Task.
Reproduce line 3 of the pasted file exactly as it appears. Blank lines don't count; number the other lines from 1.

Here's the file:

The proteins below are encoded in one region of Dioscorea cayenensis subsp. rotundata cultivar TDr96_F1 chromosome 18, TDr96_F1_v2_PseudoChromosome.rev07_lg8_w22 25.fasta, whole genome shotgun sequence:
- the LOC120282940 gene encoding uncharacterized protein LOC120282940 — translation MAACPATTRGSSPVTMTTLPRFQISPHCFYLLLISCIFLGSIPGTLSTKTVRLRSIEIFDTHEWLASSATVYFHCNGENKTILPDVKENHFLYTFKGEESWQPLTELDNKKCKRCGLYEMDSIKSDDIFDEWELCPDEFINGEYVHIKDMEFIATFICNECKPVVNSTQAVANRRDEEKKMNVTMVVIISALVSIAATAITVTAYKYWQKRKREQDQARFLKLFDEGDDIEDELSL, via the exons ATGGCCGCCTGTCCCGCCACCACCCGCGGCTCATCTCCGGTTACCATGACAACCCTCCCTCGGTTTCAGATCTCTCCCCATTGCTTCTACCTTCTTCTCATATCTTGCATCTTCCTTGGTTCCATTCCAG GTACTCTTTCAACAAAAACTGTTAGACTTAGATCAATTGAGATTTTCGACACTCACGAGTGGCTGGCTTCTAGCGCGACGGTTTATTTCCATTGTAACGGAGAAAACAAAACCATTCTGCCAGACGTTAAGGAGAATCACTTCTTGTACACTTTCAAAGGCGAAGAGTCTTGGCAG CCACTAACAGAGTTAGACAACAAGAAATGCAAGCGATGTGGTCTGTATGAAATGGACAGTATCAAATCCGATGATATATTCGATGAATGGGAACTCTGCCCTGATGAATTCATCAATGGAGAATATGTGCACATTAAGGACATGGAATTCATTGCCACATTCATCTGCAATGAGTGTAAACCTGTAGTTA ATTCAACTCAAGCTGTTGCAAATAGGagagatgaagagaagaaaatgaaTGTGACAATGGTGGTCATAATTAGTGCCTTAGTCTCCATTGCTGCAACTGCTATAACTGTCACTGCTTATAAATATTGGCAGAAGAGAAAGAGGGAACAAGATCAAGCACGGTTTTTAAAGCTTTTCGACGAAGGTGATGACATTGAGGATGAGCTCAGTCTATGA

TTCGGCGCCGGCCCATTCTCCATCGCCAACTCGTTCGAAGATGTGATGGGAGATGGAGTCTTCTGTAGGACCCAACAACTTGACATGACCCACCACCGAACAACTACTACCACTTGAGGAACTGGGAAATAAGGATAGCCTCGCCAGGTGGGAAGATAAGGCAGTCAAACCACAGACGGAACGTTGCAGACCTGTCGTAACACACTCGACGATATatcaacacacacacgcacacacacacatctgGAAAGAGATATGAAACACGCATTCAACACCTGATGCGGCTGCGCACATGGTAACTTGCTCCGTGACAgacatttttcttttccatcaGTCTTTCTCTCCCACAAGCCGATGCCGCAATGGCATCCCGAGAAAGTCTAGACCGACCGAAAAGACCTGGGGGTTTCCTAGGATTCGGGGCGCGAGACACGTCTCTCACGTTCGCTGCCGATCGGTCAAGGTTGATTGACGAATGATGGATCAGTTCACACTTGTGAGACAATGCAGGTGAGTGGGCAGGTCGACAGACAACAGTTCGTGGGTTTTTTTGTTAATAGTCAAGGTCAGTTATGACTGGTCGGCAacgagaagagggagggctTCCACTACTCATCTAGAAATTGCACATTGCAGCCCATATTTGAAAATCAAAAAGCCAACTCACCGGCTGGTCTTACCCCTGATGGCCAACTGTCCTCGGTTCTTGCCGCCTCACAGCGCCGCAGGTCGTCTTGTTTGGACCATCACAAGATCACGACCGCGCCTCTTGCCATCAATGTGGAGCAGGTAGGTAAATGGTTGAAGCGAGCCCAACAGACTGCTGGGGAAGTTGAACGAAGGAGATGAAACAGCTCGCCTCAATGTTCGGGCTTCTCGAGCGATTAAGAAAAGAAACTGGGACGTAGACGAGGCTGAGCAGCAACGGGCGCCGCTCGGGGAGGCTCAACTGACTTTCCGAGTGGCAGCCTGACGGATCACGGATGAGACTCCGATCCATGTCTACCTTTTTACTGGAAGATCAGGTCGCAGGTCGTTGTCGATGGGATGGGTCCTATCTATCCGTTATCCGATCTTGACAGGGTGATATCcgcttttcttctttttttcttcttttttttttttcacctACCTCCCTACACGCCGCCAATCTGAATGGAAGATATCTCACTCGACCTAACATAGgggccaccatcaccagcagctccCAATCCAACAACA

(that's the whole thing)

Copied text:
TTCGGCGCCGGCCCATTCTCCATCGCCAACTCGTTCGAAGATGTGATGGGAGATGGAGTCTTCTGTAGGACCCAACAACTTGACATGACCCACCACCGAACAACTACTACCACTTGAGGAACTGGGAAATAAGGATAGCCTCGCCAGGTGGGAAGATAAGGCAGTCAAACCACAGACGGAACGTTGCAGACCTGTCGTAACACACTCGACGATATatcaacacacacacgcacacacacacatctgGAAAGAGATATGAAACACGCATTCAACACCTGATGCGGCTGCGCACATGGTAACTTGCTCCGTGACAgacatttttcttttccatcaGTCTTTCTCTCCCACAAGCCGATGCCGCAATGGCATCCCGAGAAAGTCTAGACCGACCGAAAAGACCTGGGGGTTTCCTAGGATTCGGGGCGCGAGACACGTCTCTCACGTTCGCTGCCGATCGGTCAAGGTTGATTGACGAATGATGGATCAGTTCACACTTGTGAGACAATGCAGGTGAGTGGGCAGGTCGACAGACAACAGTTCGTGGGTTTTTTTGTTAATAGTCAAGGTCAGTTATGACTGGTCGGCAacgagaagagggagggctTCCACTACTCATCTAGAAATTGCACATTGCAGCCCATATTTGAAAATCAAAAAGCCAACTCACCGGCTGGTCTTACCCCTGATGGCCAACTGTCCTCGGTTCTTGCCGCCTCACAGCGCCGCAGGTCGTCTTGTTTGGACCATCACAAGATCACGACCGCGCCTCTTGCCATCAATGTGGAGCAGGTAGGTAAATGGTTGAAGCGAGCCCAACAGACTGCTGGGGAAGTTGAACGAAGGAGATGAAACAGCTCGCCTCAATGTTCGGGCTTCTCGAGCGATTAAGAAAAGAAACTGGGACGTAGACGAGGCTGAGCAGCAACGGGCGCCGCTCGGGGAGGCTCAACTGACTTTCCGAGTGGCAGCCTGACGGATCACGGATGAGACTCCGATCCATGTCTACCTTTTTACTGGAAGATCAGGTCGCAGGTCGTTGTCGATGGGATGGGTCCTATCTATCCGTTATCCGATCTTGACAGGGTGATATCcgcttttcttctttttttcttcttttttttttttcacctACCTCCCTACACGCCGCCAATCTGAATGGAAGATATCTCACTCGACCTAACATAGgggccaccatcaccagcagctccCAATCCAACAACA